World-first artificial neurons create potential for bionic medicine
4 December 2019
Artificial neurons on silicon chips that behave just like the real thing have been invented by a team of international scientists, including University of Auckland’s Professor Julian Paton.
In a major breakthrough, the researchers have successfully reproduced the electrical properties of biological neurons onto semiconductor chips.
The first-of-its-kind achievement gives enormous scope for medical devices to alleviate medical conditions such as neuronal degeneration, spinal cord injury and paralysis, and heart failure.
Critically, the artificial neurons not only behave just like biological neurons but only need one billionth the power of a microprocessor, making them ideally suited for use in medical implants and other bio-electronic devices.
The research team, led by the University of Bath and including researchers from the Universities of Auckland, Bristol and Zurich, describe the artificial neurons in a study published in Nature Communications.
Designing artificial neurons that respond like real neurons opens up the possibility of curing conditions where neurons are not working properly, or have had their processes severed as in spinal cord injury, or have died.
Professor Paton, in the Department of Physiology in the University of Auckland’s Faculty of Medical and Health Sciences, said: “Replicating the response of neurons in bioelectronics that can be miniaturised and implanted is very exciting and opens up enormous opportunities for smarter medical devices that drive towards personalised medicine approaches to a range of diseases and disabilities; we are truly approaching a bionic era in medicine.”
Designing artificial neurons that respond to electrical signals from the nervous system like real neurons has been a major goal in medicine for decades, as it opens up the possibility of curing conditions where neurons are not working properly, or have had their processes severed as in spinal cord injury, or have died. Artificial neurons could repair diseased bio-circuits by replicating their healthy function and responding adequately to biological feedback to restore bodily function.
Professor Alain Nogaret, a physicist from the University of Bath, led the project. He said: “Until now neurons have been like black boxes, but we have managed to open the black box and peer inside. Our work is paradigm-changing because it provides a robust method to reproduce the electrical properties of real neurons in minute detail.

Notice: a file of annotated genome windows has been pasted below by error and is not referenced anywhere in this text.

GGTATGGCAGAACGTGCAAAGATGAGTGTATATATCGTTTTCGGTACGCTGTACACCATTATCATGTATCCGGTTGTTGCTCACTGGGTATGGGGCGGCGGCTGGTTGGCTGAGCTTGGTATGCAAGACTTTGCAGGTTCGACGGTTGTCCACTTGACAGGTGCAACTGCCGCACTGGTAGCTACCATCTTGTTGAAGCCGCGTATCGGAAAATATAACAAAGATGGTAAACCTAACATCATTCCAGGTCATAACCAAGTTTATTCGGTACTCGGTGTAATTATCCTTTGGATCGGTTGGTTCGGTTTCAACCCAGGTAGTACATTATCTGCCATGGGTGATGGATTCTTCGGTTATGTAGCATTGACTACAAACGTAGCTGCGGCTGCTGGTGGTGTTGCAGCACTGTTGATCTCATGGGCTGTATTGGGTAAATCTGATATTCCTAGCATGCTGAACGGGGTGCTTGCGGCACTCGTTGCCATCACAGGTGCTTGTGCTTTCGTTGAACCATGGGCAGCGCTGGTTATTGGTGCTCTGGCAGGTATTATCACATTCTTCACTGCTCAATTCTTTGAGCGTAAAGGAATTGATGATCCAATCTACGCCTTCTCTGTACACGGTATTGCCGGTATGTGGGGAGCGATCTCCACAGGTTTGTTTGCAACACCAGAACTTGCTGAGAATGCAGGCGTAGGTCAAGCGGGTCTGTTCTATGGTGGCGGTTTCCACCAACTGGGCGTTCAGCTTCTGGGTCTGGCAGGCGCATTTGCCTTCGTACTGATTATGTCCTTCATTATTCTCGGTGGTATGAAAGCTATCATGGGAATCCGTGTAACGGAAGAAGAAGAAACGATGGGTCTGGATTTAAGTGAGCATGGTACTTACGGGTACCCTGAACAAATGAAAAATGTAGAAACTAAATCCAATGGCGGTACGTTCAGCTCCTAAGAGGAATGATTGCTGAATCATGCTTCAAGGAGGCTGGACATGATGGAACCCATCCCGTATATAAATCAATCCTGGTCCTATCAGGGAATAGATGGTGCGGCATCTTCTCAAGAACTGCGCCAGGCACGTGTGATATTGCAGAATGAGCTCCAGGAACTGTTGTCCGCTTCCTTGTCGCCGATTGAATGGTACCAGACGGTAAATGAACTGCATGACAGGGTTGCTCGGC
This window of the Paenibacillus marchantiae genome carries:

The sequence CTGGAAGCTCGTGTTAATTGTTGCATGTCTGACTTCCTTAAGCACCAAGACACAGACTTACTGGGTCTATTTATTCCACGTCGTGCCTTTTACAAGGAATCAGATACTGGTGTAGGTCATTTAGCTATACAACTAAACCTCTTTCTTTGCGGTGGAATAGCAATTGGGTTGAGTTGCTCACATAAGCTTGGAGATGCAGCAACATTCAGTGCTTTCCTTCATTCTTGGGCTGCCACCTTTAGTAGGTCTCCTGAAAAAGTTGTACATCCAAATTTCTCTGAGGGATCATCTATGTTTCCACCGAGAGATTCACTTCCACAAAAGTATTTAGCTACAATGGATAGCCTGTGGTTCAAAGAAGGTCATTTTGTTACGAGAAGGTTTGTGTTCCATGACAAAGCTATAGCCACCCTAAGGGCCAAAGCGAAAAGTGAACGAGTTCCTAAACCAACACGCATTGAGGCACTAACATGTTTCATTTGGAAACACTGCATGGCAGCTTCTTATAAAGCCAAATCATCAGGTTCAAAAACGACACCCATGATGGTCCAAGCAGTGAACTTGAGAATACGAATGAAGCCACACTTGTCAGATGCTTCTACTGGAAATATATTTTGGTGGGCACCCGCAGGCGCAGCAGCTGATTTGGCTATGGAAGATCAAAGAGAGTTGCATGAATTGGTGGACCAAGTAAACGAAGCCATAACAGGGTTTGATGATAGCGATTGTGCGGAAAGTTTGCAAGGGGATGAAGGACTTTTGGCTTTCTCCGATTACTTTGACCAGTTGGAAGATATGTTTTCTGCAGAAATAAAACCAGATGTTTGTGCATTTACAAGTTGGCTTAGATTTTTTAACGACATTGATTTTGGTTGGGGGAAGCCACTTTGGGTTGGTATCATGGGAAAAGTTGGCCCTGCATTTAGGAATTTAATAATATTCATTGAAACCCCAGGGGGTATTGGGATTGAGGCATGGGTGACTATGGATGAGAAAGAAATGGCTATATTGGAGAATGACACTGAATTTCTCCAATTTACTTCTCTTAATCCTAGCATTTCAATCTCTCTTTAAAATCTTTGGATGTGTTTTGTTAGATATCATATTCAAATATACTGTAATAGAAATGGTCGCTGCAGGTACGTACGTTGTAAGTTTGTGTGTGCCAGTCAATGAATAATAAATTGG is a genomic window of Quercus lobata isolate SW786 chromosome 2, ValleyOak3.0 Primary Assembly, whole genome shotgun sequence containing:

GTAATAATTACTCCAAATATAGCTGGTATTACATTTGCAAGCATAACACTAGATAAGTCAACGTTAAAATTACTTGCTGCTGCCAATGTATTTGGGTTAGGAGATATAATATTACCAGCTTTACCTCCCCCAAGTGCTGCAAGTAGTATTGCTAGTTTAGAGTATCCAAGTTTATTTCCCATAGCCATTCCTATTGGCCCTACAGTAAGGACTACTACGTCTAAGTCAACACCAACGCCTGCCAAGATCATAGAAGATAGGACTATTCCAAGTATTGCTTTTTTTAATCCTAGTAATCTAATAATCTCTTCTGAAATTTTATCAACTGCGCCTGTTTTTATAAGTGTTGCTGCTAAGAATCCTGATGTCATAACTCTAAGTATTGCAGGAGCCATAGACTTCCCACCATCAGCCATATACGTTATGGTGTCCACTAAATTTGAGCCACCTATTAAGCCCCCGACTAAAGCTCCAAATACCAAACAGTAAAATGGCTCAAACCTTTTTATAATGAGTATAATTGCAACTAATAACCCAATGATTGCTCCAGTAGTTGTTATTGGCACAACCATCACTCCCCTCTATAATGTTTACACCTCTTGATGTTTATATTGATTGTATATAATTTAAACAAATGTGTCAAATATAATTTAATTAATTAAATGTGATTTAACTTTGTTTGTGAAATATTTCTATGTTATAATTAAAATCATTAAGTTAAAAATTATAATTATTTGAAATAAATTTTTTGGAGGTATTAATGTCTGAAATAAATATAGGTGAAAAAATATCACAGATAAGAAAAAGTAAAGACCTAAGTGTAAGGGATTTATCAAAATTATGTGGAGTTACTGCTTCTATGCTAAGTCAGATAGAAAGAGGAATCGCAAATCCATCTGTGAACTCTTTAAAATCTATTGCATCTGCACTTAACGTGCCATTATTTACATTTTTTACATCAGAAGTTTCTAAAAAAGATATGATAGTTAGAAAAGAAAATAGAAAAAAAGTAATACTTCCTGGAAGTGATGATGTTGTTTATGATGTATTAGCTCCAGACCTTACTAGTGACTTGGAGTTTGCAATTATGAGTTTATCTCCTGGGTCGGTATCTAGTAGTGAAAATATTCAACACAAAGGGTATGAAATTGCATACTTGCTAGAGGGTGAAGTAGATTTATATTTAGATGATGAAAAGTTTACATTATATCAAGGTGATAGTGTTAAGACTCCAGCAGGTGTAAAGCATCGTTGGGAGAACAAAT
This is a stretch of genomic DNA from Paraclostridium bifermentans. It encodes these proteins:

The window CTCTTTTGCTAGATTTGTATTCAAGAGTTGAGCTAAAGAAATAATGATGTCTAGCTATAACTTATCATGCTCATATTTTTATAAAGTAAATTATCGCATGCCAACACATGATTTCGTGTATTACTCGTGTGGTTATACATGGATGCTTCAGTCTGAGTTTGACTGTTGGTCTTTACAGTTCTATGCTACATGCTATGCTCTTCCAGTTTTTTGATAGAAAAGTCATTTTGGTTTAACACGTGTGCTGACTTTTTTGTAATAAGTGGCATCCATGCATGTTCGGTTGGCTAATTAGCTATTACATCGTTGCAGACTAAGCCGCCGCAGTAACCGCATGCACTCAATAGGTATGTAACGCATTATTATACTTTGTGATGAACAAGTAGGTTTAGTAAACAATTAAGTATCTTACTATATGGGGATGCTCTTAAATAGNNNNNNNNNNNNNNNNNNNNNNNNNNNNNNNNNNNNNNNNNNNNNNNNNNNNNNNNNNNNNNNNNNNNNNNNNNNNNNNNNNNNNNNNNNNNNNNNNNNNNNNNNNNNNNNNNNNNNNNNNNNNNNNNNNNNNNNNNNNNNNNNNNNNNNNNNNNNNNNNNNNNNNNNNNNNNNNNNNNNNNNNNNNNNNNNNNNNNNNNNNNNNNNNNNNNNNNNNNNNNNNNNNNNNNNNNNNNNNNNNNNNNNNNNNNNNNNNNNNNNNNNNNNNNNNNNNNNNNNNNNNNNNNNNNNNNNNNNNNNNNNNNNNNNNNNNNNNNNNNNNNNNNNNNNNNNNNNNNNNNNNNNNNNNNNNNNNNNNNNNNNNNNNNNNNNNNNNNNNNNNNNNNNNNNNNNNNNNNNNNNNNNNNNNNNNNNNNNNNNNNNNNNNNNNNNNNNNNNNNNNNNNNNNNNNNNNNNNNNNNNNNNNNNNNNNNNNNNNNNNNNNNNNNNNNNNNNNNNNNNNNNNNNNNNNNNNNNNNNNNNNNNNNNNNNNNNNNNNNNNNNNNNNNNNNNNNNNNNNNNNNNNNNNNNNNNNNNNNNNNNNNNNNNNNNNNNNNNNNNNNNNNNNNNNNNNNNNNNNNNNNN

“But it’s wider than that, because our neurons only need 140 nanoWatts of power. That’s a billionth the power requirement of a microprocessor, which other attempts to make synthetic neurons have used. This makes the neurons well suited for bio-electronic implants to treat chronic diseases.”
The researchers successfully modelled and derived equations to explain how neurons respond to electrical stimuli from other nerves. This is complicated by the fact that neurons are inherently ‘non-linear’ – in other words if a signal becomes twice as strong it won't necessarily elicit twice as big a reaction – it might be three times bigger or only half the size.
They then designed silicon chips that accurately modelled biological ion channels, before proving that their silicon neurons precisely mimicked real, living neurons responding to a range of stimulations.
The researchers accurately replicated the complete dynamics of hippocampal neurons, which are crucial for learning and memory, and respiratory neurons that are essential for breathing, under a wide range of stimuli.
Co-author Professor Julian Paton from the University of Auckland explains: “Our approach combines several breakthroughs. We can very accurately estimate the precise parameters that control any neuron’s behaviour with high certainty. We have created physical models of the hardware and demonstrated its ability to successfully mimic the behaviour of real living neurons. Effectively, we can mimic different types and functions of a wide range of complex mammalian neurons.”
Professor Giacomo Indiveri from the University of Zurich, another co-author on the study, added: “This work opens new horizons for neuromorphic chip design thanks to its unique approach to identifying crucial analogue circuit parameters.”
The study was funded by a European Union Horizon 2020 Future Emerging Technologies Programme grant and a doctoral studentship funded by the Engineering and Physical Sciences Research Council (ESPRC).
Nicola Shepheard | Media adviser
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